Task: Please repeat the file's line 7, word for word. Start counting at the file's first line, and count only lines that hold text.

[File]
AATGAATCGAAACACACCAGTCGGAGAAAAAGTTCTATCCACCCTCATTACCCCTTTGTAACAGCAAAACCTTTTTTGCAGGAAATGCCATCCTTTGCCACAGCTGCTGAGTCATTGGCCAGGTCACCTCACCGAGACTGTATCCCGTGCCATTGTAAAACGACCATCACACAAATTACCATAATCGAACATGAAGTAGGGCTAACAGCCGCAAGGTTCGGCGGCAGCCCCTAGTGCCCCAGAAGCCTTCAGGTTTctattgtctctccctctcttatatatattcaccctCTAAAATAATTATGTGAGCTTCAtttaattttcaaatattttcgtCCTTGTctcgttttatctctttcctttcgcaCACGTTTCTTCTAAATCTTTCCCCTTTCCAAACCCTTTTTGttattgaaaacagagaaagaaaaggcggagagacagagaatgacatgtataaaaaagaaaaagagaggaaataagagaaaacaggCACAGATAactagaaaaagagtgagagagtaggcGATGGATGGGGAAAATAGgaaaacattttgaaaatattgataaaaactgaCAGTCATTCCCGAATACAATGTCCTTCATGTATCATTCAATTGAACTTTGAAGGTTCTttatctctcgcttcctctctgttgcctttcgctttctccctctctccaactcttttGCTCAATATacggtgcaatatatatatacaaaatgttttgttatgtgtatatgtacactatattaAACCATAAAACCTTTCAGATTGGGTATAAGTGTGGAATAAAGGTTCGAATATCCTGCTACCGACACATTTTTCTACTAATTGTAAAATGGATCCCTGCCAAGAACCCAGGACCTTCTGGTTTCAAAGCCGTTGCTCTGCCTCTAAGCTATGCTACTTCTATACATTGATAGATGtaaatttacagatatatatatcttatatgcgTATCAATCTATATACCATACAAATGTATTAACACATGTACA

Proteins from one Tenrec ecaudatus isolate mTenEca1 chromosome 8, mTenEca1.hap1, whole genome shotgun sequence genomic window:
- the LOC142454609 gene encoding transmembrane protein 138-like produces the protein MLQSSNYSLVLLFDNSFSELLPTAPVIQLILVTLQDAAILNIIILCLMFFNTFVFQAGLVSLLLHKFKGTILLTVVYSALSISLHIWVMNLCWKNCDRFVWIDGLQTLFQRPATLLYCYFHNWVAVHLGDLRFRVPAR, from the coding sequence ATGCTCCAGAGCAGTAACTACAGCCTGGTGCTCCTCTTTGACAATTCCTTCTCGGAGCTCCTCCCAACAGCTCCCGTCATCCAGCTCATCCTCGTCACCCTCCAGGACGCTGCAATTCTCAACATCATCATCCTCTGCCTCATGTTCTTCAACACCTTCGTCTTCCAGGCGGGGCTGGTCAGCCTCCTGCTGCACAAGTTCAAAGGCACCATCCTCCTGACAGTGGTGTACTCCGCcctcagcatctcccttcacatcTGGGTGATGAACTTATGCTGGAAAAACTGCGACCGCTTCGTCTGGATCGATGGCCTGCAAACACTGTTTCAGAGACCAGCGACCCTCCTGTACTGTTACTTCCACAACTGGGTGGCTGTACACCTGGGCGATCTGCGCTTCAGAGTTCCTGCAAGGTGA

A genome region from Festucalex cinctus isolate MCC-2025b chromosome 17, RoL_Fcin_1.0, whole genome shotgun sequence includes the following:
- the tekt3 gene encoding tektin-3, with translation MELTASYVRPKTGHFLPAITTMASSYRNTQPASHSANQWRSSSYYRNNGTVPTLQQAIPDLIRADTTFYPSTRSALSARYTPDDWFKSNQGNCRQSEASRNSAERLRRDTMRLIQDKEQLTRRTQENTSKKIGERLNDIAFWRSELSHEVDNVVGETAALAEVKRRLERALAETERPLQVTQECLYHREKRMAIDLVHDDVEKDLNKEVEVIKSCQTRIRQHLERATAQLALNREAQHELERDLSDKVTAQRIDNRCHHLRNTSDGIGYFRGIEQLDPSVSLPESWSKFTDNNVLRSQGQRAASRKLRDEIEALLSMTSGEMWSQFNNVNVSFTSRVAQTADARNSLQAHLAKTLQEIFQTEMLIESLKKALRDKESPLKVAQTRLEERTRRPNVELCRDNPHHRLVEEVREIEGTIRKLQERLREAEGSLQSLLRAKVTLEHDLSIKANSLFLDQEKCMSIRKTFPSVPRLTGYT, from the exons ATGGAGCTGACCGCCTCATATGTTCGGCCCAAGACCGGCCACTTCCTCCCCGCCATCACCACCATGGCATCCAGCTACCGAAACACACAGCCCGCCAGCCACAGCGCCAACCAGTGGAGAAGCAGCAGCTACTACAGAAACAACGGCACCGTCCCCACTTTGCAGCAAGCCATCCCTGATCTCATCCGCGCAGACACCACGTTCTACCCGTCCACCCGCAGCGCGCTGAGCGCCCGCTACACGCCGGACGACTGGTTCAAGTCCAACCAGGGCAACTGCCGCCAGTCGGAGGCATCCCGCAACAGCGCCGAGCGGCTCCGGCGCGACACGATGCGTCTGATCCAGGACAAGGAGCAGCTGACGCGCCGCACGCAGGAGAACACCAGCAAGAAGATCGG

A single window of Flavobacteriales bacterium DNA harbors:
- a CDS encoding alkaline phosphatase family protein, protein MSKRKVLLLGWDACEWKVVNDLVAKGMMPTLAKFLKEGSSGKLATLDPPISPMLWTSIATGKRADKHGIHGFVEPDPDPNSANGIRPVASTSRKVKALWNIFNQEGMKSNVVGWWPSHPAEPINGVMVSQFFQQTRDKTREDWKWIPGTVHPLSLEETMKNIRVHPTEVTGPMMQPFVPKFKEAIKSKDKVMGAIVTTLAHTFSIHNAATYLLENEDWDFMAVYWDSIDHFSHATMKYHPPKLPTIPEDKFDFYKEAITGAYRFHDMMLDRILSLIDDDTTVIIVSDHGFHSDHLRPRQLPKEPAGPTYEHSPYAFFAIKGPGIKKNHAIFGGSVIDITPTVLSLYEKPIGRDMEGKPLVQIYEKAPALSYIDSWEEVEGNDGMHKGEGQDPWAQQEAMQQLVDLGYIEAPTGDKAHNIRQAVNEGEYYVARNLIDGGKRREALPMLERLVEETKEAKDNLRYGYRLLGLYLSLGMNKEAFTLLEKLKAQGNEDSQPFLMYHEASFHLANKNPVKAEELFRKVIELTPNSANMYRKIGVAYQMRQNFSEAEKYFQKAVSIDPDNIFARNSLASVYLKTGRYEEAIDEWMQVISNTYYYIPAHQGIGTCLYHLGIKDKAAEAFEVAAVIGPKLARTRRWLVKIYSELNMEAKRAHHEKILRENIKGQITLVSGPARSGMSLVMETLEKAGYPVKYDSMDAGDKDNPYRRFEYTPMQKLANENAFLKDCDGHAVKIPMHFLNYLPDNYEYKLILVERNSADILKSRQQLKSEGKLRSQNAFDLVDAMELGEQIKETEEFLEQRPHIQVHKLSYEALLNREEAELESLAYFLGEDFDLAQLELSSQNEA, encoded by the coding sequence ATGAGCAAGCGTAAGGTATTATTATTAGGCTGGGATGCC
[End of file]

- a CDS encoding alkaline phosphatase family protein, protein MSKRKVLLLGWDACEWKVVNDLVAKGMMPTLAKFLKEGSSGKLATLDPPISPMLWTSIATGKRADKHGIHGFVEPDPDPNSANGIRPVASTSRKVKALWNIFNQEGMKSNVVGWWPSHPAEPINGVMVSQFFQQTRDKTREDWKWIPGTVHPLSLEETMKNIRVHPTEVTGPMMQPFVPKFKEAIKSKDKVMGAIVTTLAHTFSIHNAATYLLENEDWDFMAVYWDSIDHFSHATMKYHPPKLPTIPEDKFDFYKEAITGAYRFHDMMLDRILSLIDDDTTVIIVSDHGFHSDHLRPRQLPKEPAGPTYEHSPYAFFAIKGPGIKKNHAIFGGSVIDITPTVLSLYEKPIGRDMEGKPLVQIYEKAPALSYIDSWEEVEGNDGMHKGEGQDPWAQQEAMQQLVDLGYIEAPTGDKAHNIRQAVNEGEYYVARNLIDGGKRREALPMLERLVEETKEAKDNLRYGYRLLGLYLSLGMNKEAFTLLEKLKAQGNEDSQPFLMYHEASFHLANKNPVKAEELFRKVIELTPNSANMYRKIGVAYQMRQNFSEAEKYFQKAVSIDPDNIFARNSLASVYLKTGRYEEAIDEWMQVISNTYYYIPAHQGIGTCLYHLGIKDKAAEAFEVAAVIGPKLARTRRWLVKIYSELNMEAKRAHHEKILRENIKGQITLVSGPARSGMSLVMETLEKAGYPVKYDSMDAGDKDNPYRRFEYTPMQKLANENAFLKDCDGHAVKIPMHFLNYLPDNYEYKLILVERNSADILKSRQQLKSEGKLRSQNAFDLVDAMELGEQIKETEEFLEQRPHIQVHKLSYEALLNREEAELESLAYFLGEDFDLAQLELSSQNEA, encoded by the coding sequence ATGAGCAAGCGTAAGGTATTATTATTAGGCTGGGATGCC